While it’s undoubtedly a success, were you ever worried it wouldn’t take off? After all, it’s Jewish deli food, which didn’t exactly have the best reputation when you decided to open it. Not to mention Kutsher’s is a 120-seat restaurant. That’s a big bet to make.
Of course I worried. It was not an easy ride and I put a substantial amount of my own hard earned money on the line which is very nerve-wracking. This business is all about overcoming obstacles each and every day. I’m thrilled with all the press we have gotten and the great reviews as well. However, nothing makes me happier than seeing guests of all ages (especially the young ones I thought I might not reach) coming up to me each night and thanking me for building Kutsher’s Tribeca. On a different note, we are not a deli, but rather, a modern Jewish American bistro. So I always felt that we would really surprise people to the upside with our food offerings. And when you add the dynamic space created by Rafael de Cardenas, I knew we would exceed everyone’s pre-conceived notions of what the restaurant was all about.
Why do you think America is suddenly embracing Jewish Deli cuisine?
Because when done properly, it’s delicious food that has the ability to touch a person’s emotional consciousness in such a meaningful manner. Being able to tap into childhood memories is a wonderful thing.
What’s the most difficult part about opening a restaurant?
Well, everything. If I had to pick one thing, it’s the timing of so many different aspects of a project needing to come together at exactly the right (and often the same) time to make it work.
Describe your ideal meal at Kutsher’s Tribeca.
I would bring a friend so I could share and would start out with a house-made cocktail (all of our syrups, cordials, compotes and foams we make right here at the restaurant) and then share an Artichokes alla Judea (fried baby artichokes and a Delicatessen Works with our house-cured and smoked pastrami, veal tongue, duck pastrami, chopped liver and spicy beef salami on rye. Then, I’d get the Romanian Steak, which is a prime piece of meat (only one other restaurant in New York City serves prime skirt steak) that comes with caramelized onions, mushrooms and a house-made knish. Then I’d order our grilled duck breast and I wouldn’t be able to resist an order of our duck schmaltz fries that we hand cut each day and serve with a horseradish aioli. Top off the meal with a Rainbow Cookie Hot Fudge Sundae with house-made rainbow cookies, vanilla ice cream from Il Laboratorio del Gelato, marshmallow fluff and hot fudge.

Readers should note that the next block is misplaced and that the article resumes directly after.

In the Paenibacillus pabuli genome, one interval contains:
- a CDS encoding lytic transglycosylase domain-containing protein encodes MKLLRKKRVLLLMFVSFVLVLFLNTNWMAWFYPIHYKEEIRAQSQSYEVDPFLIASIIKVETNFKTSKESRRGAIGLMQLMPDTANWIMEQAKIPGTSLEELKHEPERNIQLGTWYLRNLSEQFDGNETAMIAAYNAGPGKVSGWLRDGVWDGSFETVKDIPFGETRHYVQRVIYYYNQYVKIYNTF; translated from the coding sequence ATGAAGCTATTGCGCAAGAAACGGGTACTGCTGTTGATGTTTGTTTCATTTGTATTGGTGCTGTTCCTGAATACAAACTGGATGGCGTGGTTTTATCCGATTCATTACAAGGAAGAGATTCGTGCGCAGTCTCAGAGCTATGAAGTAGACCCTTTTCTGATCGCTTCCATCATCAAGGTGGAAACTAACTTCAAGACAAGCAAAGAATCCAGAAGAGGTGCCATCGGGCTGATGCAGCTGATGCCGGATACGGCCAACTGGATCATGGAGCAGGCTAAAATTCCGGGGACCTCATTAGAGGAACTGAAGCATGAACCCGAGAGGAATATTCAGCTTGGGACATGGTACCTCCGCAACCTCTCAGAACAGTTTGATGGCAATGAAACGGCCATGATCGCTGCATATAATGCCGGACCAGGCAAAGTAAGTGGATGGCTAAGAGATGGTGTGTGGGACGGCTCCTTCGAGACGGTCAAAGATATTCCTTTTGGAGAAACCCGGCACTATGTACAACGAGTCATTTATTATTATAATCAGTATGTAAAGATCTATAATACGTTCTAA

How involved were you in planning the menu with Chef Mark Spangenthal?
I was very involved and gave Mark some general conceptual ideas and he made them all come to life in the most amazing way possible.
When creating the menu, did you study old Jewish-American or Eastern European cookbooks? O
r were you mostly inspired by family recipes?
That’s best answered by Mark who used some family tricks and did a ton of research and development. I just thought how I would like to eat.
Unlike most people, I’m obsessed with gefilte fish. Whose idea was it to recreate gefilte fish, a dish that traditionally conjures up bad memories?
I wanted to have an amazing gefilte fish since the one we had at the resort was so good. However, Mark perfected it beyond my wildest dreams by using wild halibut and adding a horseradish beet tartare and a parsley oil vinaigrette.
What’s the secret to Kutsher’s pastrami?
If I told you, I’d have to kill you. Let’s just say that we spent three months perfecting it. Brining and smoking are a true art form.
Other than Kutsher’s, who makes the best pastrami in town?
Mile End – hands down.
Any new riffs on Jewish classics in the works?
Yes – we are working on a smoked brisket that will blow people’s minds. We are also planning a special Passover Sedar menu as we speak.
What neighborhood do you live and where are some of your favorite places to dine there?
I live at 16th Street and 5th Avenue – so call it Union Square West. I work so much at Kutsher’s Tribeca right now that I don’t have time to eat out. I’m either at work or home playing with my 10-month-old son. I do like the brunch at Mesa Grill and have become a huge fan of Red Farm.
Where do you see yourself in 10 years?
Ask me in another year.
Any plans to open up additional Kutsher’s locations?
I have big plans, but need to build the first one right before I can think of anything else.
Your family sold Kutsher’s in the Catskills, but would you ever like to be involved in the resort again?
Not right now. The hardest part about a resort is that your guests stay overnight. At least mine leave at the end of the night.
You’re on your deathbed…Sex or dinner?
Why can’t I have both – kinda like George Costanza style.
186 Franklin Street bet.